Do you remember UNICEF? Perhaps you remember the “Trick or Treat for UNICEF” program that raised millions of dollars for that organization. They're still around and they're still helping children! Here's a very brief summary of what UNICEF is and what they do:
UNICEF was created by the United Nations General Assembly on December 11, 1946, to provide emergency food and healthcare to children in countries that had been devastated by World War II. In 1954, UNICEF became a permanent part of the United Nations System and its name was shortened from the original United Nations International Children's Emergency Fund to the current United Nations Children's Fund but it has continued to be known by the popular acronym based on the old name.
UNICEF's mission, put simply, is to provide long-term humanitarian and developmental assistance to children and mothers in developing countries. In their own words, “UNICEF works in more than 190 countries and territories to help children survive and thrive, from early childhood through adolescence. The world’s largest provider of vaccines for developing countries, UNICEF supports child health and nutrition, good water and sanitation, quality basic education for all boys and girls, and the protection of children from violence, exploitation, and AIDS.”
They have also been actively involved in ending violence against women and girls, hosting A Girl’s Right to Learn Without Fear and issuing this Joint statement on ending violence against women and girls. They have also called for additional funding for education in Libya and have been actively bringing attention to problems in Syria – violence against children and interruption of education because of the conflict there.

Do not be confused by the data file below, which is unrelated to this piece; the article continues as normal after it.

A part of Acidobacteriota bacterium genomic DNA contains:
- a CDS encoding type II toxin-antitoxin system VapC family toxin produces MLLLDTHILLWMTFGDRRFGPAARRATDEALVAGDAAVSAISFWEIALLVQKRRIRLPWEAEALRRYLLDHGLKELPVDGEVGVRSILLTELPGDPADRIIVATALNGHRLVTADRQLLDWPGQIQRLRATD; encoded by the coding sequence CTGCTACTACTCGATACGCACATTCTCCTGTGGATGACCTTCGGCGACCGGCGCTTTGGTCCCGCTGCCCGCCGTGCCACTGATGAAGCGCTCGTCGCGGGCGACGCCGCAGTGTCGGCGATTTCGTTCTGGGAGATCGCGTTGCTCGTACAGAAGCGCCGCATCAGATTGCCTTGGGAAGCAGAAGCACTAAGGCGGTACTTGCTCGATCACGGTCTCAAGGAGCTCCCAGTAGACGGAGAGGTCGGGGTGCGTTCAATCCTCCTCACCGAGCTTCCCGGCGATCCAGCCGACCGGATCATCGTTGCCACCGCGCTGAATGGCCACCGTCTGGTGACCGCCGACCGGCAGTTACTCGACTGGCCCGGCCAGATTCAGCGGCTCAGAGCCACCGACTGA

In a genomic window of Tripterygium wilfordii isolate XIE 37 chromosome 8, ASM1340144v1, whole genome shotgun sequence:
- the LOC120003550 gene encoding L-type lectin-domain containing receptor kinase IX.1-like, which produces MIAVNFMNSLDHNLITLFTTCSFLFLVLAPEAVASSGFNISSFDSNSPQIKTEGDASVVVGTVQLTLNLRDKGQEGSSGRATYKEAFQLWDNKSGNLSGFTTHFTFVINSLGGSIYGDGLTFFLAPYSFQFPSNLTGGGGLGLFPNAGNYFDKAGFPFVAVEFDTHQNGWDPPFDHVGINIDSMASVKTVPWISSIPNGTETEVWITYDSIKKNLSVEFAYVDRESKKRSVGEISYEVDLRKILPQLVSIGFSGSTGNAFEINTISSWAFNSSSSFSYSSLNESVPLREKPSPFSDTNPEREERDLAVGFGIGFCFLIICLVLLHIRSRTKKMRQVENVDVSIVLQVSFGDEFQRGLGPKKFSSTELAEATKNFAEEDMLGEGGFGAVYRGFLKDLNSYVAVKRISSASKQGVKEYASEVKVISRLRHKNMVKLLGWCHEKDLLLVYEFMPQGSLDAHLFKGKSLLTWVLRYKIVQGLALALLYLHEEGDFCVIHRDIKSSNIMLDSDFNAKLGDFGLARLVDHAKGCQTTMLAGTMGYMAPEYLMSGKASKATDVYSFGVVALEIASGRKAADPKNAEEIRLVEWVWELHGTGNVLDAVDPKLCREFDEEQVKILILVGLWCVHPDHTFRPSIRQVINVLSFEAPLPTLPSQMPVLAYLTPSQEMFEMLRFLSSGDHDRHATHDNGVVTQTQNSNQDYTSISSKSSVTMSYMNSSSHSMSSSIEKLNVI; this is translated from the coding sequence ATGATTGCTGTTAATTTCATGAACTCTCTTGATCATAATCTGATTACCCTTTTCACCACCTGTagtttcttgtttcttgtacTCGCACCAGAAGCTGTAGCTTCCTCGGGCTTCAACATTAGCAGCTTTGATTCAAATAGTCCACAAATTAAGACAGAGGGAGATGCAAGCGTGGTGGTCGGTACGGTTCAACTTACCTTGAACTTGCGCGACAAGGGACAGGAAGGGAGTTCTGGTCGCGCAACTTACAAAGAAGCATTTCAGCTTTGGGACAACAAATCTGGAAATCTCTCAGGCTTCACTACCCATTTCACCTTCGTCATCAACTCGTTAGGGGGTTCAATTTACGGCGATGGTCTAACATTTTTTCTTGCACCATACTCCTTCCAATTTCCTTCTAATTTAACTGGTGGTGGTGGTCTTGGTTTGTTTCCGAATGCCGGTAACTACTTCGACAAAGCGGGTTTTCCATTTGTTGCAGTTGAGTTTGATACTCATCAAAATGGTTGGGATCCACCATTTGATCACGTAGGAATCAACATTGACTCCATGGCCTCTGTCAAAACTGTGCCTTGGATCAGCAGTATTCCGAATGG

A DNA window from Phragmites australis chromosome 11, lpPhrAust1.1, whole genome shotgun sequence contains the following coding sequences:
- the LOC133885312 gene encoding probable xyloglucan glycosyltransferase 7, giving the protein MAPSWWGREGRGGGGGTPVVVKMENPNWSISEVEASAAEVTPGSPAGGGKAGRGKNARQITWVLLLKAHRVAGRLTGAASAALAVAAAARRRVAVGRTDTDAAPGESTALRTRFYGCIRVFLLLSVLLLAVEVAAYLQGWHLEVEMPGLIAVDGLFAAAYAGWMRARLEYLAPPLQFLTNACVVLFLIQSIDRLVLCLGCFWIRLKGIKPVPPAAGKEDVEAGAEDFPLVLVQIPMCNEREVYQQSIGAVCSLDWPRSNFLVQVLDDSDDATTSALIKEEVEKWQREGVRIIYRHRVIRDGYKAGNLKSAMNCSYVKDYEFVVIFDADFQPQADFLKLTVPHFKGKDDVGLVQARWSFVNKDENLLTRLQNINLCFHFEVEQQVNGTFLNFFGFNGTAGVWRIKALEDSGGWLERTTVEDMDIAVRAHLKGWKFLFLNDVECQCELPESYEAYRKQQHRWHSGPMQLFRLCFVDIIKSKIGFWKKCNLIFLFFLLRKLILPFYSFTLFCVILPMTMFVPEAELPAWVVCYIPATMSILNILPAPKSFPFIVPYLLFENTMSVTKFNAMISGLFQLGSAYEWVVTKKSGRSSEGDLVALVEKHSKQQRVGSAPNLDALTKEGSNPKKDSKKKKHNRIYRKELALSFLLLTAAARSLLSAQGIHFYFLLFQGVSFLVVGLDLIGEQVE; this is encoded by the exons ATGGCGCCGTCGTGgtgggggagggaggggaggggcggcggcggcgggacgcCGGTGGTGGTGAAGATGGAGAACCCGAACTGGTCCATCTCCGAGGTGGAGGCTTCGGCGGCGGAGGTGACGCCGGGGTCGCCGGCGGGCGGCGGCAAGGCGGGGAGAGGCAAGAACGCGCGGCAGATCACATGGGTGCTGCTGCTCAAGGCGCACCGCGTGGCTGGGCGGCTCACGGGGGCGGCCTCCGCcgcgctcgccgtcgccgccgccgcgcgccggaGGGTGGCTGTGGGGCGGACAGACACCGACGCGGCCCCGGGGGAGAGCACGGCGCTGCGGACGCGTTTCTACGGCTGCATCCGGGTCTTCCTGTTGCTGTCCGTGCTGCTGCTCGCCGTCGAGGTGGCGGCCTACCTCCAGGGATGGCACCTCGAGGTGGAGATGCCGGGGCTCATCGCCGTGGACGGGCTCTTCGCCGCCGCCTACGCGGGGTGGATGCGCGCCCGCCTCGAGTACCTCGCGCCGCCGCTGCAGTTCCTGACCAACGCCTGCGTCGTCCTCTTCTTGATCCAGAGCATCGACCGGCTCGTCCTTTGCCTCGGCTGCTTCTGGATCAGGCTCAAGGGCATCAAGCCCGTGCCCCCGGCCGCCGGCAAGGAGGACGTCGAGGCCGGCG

Two days ago (on Wednesday, March 6, 2103), UNICEF issued an extensive and well-documented report on the abuse of children in a military detention system in the Middle East. Yes, there is a country in the Middle East which is using soldiers to arrest and detain children and is then imprisoning, trying, and convicting children in a military court system – not in a civil court system. These children are often subjected to “intimidation, threats and physical violence”. Sometimes, “Children have been threatened with death, physical violence, solitary confinement and sexual assault, against themselves or a family member.” Also, “Some children have been held in solitary confinement, for a period ranging from two days up to one month before the court hearing as well as after sentencing. (The judge has the authority to extend the initial four-day period to one month, and then to further extend it up to a maximum of 90 days.)”
Is this Iran doing this to children? Iraq or China, perhaps? Maybe North Korea or Saudi Arabia? No. These facts have not been uncovered by UNICEF in any of those nations. Let's unveil the real culprit below the squiggle, shall we?